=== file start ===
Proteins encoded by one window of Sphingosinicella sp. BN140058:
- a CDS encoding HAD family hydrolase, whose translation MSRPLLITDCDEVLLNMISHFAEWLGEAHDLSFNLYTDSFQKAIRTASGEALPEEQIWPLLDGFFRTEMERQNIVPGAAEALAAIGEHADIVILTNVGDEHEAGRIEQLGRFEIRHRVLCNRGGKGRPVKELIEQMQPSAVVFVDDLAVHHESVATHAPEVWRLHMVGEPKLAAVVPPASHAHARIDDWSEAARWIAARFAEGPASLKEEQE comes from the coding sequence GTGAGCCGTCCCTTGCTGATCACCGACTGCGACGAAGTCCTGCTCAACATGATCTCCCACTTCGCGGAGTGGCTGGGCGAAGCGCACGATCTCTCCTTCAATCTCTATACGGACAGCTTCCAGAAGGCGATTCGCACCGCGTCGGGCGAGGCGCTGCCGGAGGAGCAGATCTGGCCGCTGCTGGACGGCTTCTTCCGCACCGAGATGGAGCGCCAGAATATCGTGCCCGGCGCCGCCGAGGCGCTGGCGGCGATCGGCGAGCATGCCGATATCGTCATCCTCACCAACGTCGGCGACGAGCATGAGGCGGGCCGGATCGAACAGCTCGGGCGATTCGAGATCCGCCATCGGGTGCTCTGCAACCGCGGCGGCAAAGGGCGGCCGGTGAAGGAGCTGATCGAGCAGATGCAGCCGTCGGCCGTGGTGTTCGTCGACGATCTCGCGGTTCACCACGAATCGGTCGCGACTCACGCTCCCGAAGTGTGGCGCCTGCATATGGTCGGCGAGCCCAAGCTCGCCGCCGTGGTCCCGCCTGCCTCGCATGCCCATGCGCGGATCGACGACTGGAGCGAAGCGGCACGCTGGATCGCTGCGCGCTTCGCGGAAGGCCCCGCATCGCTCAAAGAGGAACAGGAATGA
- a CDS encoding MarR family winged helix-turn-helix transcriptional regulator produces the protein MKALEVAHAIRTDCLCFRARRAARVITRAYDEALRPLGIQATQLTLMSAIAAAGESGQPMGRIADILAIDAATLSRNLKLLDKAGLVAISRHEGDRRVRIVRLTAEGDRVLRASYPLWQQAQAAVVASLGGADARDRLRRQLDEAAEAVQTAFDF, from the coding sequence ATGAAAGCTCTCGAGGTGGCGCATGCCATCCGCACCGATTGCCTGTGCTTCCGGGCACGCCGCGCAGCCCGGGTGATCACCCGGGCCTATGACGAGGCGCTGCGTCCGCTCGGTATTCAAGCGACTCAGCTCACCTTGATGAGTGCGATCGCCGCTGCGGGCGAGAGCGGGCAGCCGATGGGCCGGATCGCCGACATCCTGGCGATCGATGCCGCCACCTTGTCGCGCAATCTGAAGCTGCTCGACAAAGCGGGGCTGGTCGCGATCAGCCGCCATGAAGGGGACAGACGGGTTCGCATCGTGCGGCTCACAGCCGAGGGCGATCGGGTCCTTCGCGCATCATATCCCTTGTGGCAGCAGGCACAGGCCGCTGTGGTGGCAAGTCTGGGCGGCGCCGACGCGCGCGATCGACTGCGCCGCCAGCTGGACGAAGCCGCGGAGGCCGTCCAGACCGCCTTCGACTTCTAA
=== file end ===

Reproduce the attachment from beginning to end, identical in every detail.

Proteins encoded by one window of Sphingosinicella sp. BN140058:
- a CDS encoding HAD family hydrolase, whose translation MSRPLLITDCDEVLLNMISHFAEWLGEAHDLSFNLYTDSFQKAIRTASGEALPEEQIWPLLDGFFRTEMERQNIVPGAAEALAAIGEHADIVILTNVGDEHEAGRIEQLGRFEIRHRVLCNRGGKGRPVKELIEQMQPSAVVFVDDLAVHHESVATHAPEVWRLHMVGEPKLAAVVPPASHAHARIDDWSEAARWIAARFAEGPASLKEEQE comes from the coding sequence GTGAGCCGTCCCTTGCTGATCACCGACTGCGACGAAGTCCTGCTCAACATGATCTCCCACTTCGCGGAGTGGCTGGGCGAAGCGCACGATCTCTCCTTCAATCTCTATACGGACAGCTTCCAGAAGGCGATTCGCACCGCGTCGGGCGAGGCGCTGCCGGAGGAGCAGATCTGGCCGCTGCTGGACGGCTTCTTCCGCACCGAGATGGAGCGCCAGAATATCGTGCCCGGCGCCGCCGAGGCGCTGGCGGCGATCGGCGAGCATGCCGATATCGTCATCCTCACCAACGTCGGCGACGAGCATGAGGCGGGCCGGATCGAACAGCTCGGGCGATTCGAGATCCGCCATCGGGTGCTCTGCAACCGCGGCGGCAAAGGGCGGCCGGTGAAGGAGCTGATCGAGCAGATGCAGCCGTCGGCCGTGGTGTTCGTCGACGATCTCGCGGTTCACCACGAATCGGTCGCGACTCACGCTCCCGAAGTGTGGCGCCTGCATATGGTCGGCGAGCCCAAGCTCGCCGCCGTGGTCCCGCCTGCCTCGCATGCCCATGCGCGGATCGACGACTGGAGCGAAGCGGCACGCTGGATCGCTGCGCGCTTCGCGGAAGGCCCCGCATCGCTCAAAGAGGAACAGGAATGA
- a CDS encoding MarR family winged helix-turn-helix transcriptional regulator produces the protein MKALEVAHAIRTDCLCFRARRAARVITRAYDEALRPLGIQATQLTLMSAIAAAGESGQPMGRIADILAIDAATLSRNLKLLDKAGLVAISRHEGDRRVRIVRLTAEGDRVLRASYPLWQQAQAAVVASLGGADARDRLRRQLDEAAEAVQTAFDF, from the coding sequence ATGAAAGCTCTCGAGGTGGCGCATGCCATCCGCACCGATTGCCTGTGCTTCCGGGCACGCCGCGCAGCCCGGGTGATCACCCGGGCCTATGACGAGGCGCTGCGTCCGCTCGGTATTCAAGCGACTCAGCTCACCTTGATGAGTGCGATCGCCGCTGCGGGCGAGAGCGGGCAGCCGATGGGCCGGATCGCCGACATCCTGGCGATCGATGCCGCCACCTTGTCGCGCAATCTGAAGCTGCTCGACAAAGCGGGGCTGGTCGCGATCAGCCGCCATGAAGGGGACAGACGGGTTCGCATCGTGCGGCTCACAGCCGAGGGCGATCGGGTCCTTCGCGCATCATATCCCTTGTGGCAGCAGGCACAGGCCGCTGTGGTGGCAAGTCTGGGCGGCGCCGACGCGCGCGATCGACTGCGCCGCCAGCTGGACGAAGCCGCGGAGGCCGTCCAGACCGCCTTCGACTTCTAA